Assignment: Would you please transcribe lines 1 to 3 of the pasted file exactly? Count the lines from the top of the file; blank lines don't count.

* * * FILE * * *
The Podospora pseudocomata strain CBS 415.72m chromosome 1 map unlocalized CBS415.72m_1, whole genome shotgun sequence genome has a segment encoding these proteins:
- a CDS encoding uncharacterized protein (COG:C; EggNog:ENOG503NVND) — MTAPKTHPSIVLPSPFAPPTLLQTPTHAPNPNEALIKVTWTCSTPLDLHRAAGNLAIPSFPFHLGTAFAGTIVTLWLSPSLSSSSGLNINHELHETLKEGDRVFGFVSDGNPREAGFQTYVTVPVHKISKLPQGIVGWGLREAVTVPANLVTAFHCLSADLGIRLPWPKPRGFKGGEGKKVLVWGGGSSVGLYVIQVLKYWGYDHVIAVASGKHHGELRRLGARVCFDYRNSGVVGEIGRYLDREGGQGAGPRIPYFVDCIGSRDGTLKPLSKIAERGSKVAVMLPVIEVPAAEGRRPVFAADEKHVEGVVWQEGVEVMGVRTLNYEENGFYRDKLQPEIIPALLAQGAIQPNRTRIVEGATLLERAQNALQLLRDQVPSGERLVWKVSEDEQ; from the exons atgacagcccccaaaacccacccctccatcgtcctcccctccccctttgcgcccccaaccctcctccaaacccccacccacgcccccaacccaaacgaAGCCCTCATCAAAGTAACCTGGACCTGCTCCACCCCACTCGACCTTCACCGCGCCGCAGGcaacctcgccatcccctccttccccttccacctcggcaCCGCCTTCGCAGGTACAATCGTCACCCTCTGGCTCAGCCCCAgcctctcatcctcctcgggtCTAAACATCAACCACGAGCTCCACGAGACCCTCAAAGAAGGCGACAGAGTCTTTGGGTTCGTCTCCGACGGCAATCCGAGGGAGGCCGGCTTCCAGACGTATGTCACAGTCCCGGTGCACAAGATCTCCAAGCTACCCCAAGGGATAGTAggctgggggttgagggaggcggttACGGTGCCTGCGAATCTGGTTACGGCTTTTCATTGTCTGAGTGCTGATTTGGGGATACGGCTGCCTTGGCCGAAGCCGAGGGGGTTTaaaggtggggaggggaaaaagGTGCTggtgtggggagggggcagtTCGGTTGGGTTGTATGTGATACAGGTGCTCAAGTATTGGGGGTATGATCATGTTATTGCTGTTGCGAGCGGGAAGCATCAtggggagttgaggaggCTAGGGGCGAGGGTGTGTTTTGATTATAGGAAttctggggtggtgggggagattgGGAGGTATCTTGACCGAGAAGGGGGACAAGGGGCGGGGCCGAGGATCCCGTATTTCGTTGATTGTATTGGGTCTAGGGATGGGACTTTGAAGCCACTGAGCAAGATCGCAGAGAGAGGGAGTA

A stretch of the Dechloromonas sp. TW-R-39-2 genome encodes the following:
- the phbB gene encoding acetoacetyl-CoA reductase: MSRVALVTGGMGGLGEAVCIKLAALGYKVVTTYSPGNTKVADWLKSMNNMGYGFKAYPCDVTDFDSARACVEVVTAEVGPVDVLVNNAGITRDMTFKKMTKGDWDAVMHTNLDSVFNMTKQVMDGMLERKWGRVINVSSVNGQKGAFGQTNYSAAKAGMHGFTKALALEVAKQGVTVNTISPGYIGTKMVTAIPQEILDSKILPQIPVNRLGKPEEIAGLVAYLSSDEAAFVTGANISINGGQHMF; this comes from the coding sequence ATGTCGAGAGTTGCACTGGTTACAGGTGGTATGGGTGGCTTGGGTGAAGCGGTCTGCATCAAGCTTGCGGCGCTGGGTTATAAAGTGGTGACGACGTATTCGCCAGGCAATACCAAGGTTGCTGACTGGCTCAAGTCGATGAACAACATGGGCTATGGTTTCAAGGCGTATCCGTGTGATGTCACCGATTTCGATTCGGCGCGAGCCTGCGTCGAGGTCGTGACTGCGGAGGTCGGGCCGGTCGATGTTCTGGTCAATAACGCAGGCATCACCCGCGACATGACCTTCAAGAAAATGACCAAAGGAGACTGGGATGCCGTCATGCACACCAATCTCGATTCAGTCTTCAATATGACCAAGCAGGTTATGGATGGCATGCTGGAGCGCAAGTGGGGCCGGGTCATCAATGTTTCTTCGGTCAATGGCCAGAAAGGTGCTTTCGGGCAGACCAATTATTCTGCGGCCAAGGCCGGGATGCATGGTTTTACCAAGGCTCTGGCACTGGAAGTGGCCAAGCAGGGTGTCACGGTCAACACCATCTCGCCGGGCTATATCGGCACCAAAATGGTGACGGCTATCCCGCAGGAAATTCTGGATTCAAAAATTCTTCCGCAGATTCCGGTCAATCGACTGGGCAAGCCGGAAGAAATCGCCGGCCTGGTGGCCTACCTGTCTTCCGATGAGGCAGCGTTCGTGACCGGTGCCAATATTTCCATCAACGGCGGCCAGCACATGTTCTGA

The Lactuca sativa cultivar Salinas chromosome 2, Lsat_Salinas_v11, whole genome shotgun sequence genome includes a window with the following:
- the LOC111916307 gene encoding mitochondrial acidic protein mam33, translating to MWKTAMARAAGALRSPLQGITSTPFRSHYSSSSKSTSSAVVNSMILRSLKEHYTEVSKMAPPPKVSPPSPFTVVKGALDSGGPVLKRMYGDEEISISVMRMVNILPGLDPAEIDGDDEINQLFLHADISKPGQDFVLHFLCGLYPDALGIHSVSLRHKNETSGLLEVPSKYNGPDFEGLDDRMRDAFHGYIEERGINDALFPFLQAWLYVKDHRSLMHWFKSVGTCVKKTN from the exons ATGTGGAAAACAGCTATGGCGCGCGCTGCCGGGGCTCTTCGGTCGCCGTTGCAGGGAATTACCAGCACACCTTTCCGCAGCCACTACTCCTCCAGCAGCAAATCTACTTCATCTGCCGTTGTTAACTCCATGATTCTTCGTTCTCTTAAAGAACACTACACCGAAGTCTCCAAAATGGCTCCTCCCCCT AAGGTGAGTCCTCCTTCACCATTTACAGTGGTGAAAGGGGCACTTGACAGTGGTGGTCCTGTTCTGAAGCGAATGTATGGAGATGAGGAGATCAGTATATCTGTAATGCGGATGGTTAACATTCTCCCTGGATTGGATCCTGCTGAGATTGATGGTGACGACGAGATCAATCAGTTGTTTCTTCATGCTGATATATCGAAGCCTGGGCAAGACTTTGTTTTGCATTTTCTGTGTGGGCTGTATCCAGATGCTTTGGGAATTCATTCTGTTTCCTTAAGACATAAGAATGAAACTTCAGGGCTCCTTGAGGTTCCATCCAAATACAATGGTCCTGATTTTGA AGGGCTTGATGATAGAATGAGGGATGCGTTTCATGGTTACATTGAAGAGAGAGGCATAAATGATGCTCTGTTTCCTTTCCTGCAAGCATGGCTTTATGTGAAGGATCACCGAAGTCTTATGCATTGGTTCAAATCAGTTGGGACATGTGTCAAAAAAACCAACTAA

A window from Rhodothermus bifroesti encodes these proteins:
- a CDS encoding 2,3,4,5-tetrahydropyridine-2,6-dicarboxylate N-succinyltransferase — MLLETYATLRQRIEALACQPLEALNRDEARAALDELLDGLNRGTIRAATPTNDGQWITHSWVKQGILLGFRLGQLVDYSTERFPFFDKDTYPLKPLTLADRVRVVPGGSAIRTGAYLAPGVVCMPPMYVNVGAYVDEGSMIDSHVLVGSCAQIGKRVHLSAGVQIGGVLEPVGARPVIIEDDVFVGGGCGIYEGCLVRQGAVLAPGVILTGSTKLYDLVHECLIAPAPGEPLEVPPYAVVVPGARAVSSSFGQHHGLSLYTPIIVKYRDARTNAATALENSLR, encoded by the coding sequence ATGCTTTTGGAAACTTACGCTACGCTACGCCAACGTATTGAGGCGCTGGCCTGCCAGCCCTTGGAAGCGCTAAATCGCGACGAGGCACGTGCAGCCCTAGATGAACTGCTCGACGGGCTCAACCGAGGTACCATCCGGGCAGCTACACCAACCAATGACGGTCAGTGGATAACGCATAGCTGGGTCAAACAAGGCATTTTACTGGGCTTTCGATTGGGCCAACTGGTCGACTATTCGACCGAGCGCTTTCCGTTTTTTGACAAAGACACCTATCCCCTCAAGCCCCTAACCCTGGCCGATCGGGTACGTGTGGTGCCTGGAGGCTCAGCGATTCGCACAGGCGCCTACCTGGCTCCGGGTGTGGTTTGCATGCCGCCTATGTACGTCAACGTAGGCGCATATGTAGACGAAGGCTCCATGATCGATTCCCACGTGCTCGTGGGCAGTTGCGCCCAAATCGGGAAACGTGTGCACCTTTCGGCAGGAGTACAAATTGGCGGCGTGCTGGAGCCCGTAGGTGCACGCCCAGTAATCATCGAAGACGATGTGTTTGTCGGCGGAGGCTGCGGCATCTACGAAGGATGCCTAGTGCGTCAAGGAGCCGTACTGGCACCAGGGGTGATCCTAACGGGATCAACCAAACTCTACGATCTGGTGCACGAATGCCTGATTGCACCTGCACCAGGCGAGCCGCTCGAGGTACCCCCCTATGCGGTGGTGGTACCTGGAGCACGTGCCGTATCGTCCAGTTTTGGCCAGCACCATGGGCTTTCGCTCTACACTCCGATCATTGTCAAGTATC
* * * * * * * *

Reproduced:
The Podospora pseudocomata strain CBS 415.72m chromosome 1 map unlocalized CBS415.72m_1, whole genome shotgun sequence genome has a segment encoding these proteins:
- a CDS encoding uncharacterized protein (COG:C; EggNog:ENOG503NVND) — MTAPKTHPSIVLPSPFAPPTLLQTPTHAPNPNEALIKVTWTCSTPLDLHRAAGNLAIPSFPFHLGTAFAGTIVTLWLSPSLSSSSGLNINHELHETLKEGDRVFGFVSDGNPREAGFQTYVTVPVHKISKLPQGIVGWGLREAVTVPANLVTAFHCLSADLGIRLPWPKPRGFKGGEGKKVLVWGGGSSVGLYVIQVLKYWGYDHVIAVASGKHHGELRRLGARVCFDYRNSGVVGEIGRYLDREGGQGAGPRIPYFVDCIGSRDGTLKPLSKIAERGSKVAVMLPVIEVPAAEGRRPVFAADEKHVEGVVWQEGVEVMGVRTLNYEENGFYRDKLQPEIIPALLAQGAIQPNRTRIVEGATLLERAQNALQLLRDQVPSGERLVWKVSEDEQ; from the exons atgacagcccccaaaacccacccctccatcgtcctcccctccccctttgcgcccccaaccctcctccaaacccccacccacgcccccaacccaaacgaAGCCCTCATCAAAGTAACCTGGACCTGCTCCACCCCACTCGACCTTCACCGCGCCGCAGGcaacctcgccatcccctccttccccttccacctcggcaCCGCCTTCGCAGGTACAATCGTCACCCTCTGGCTCAGCCCCAgcctctcatcctcctcgggtCTAAACATCAACCACGAGCTCCACGAGACCCTCAAAGAAGGCGACAGAGTCTTTGGGTTCGTCTCCGACGGCAATCCGAGGGAGGCCGGCTTCCAGACGTATGTCACAGTCCCGGTGCACAAGATCTCCAAGCTACCCCAAGGGATAGTAggctgggggttgagggaggcggttACGGTGCCTGCGAATCTGGTTACGGCTTTTCATTGTCTGAGTGCTGATTTGGGGATACGGCTGCCTTGGCCGAAGCCGAGGGGGTTTaaaggtggggaggggaaaaagGTGCTggtgtggggagggggcagtTCGGTTGGGTTGTATGTGATACAGGTGCTCAAGTATTGGGGGTATGATCATGTTATTGCTGTTGCGAGCGGGAAGCATCAtggggagttgaggaggCTAGGGGCGAGGGTGTGTTTTGATTATAGGAAttctggggtggtgggggagattgGGAGGTATCTTGACCGAGAAGGGGGACAAGGGGCGGGGCCGAGGATCCCGTATTTCGTTGATTGTATTGGGTCTAGGGATGGGACTTTGAAGCCACTGAGCAAGATCGCAGAGAGAGGGAGTA

A stretch of the Dechloromonas sp. TW-R-39-2 genome encodes the following: